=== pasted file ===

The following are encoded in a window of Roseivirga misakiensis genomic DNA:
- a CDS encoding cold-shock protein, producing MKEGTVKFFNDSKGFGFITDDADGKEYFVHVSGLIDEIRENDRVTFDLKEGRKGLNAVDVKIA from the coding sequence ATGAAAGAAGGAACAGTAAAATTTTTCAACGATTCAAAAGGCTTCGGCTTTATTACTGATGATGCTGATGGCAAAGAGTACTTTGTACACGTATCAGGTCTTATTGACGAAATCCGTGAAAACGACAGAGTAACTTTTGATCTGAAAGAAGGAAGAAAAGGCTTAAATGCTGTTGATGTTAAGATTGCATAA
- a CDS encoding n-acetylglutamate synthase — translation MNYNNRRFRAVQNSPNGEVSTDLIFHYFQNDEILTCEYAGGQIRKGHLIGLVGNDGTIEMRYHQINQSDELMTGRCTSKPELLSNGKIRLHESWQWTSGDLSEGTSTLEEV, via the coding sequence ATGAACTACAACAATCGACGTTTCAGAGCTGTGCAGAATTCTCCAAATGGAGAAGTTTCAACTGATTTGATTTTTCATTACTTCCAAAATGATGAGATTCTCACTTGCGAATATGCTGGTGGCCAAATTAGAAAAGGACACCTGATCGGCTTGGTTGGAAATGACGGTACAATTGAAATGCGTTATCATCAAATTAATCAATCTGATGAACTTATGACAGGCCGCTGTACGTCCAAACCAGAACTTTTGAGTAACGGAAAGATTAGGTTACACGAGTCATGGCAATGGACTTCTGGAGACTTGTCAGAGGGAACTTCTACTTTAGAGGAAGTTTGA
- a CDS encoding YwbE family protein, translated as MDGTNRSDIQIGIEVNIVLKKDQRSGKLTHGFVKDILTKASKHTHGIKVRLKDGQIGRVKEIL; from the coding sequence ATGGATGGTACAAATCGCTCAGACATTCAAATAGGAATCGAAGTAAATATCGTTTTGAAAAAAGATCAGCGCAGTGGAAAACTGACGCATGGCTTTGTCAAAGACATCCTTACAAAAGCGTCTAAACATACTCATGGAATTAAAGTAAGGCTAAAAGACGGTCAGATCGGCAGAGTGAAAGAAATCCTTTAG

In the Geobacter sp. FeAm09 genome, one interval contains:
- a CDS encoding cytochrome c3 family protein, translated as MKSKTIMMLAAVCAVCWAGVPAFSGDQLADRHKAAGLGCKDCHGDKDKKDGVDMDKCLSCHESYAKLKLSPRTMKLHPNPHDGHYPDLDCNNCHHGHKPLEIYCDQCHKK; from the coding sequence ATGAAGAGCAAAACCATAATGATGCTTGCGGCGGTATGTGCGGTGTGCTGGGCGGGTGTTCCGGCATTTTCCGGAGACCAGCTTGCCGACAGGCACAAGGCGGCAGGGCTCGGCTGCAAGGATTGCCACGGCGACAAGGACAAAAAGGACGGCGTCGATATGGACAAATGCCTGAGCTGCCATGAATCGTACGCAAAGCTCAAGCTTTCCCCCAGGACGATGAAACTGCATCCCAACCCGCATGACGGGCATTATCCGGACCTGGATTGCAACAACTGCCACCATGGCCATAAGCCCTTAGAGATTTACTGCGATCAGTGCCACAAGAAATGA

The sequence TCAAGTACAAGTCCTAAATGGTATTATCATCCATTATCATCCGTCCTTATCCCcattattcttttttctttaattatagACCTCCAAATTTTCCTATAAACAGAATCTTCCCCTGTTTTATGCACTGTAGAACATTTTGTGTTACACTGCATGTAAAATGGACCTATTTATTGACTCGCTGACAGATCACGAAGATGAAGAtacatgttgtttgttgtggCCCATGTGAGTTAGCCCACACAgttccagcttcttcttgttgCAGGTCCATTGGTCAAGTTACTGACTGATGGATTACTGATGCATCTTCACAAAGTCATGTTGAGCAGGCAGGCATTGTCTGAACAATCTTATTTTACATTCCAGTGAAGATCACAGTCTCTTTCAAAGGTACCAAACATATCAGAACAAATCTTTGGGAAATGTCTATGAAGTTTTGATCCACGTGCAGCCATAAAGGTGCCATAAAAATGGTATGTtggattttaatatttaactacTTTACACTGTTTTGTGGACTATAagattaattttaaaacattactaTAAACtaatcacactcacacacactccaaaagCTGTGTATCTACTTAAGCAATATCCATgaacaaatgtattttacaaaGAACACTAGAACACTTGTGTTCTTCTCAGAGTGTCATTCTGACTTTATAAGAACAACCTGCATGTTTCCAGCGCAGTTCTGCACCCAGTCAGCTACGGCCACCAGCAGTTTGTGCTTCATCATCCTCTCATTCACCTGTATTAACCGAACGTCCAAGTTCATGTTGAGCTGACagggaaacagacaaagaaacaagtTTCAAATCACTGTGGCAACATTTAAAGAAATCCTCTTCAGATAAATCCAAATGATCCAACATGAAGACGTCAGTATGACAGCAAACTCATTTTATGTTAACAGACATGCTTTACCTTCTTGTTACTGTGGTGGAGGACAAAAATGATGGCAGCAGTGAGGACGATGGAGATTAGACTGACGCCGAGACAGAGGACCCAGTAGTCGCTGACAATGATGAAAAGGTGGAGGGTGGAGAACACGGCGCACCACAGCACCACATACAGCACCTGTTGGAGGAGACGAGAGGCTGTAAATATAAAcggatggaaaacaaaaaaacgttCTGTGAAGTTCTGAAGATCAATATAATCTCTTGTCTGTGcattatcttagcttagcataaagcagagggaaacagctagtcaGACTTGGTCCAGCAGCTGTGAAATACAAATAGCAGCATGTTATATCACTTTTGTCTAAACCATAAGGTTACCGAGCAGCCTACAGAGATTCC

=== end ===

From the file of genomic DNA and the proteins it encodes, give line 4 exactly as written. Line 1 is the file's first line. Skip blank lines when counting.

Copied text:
- a CDS encoding YwbE family protein, translated as MDGTNRSDIQIGIEVNIVLKKDQRSGKLTHGFVKDILTKASKHTHGIKVRLKDGQIGRVKEIL; from the coding sequence ATGGATGGTACAAATCGCTCAGACATTCAAATAGGAATCGAAGTAAATATCGTTTTGAAAAAAGATCAGCGCAGTGGAAAACTGACGCATGGCTTTGTCAAAGACATCCTTACAAAAGCGTCTAAACATACTCATGGAATTAAAGTAAGGCTAAAAGACGGTCAGATCGGCAGAGTGAAAGAAATCCTTTAG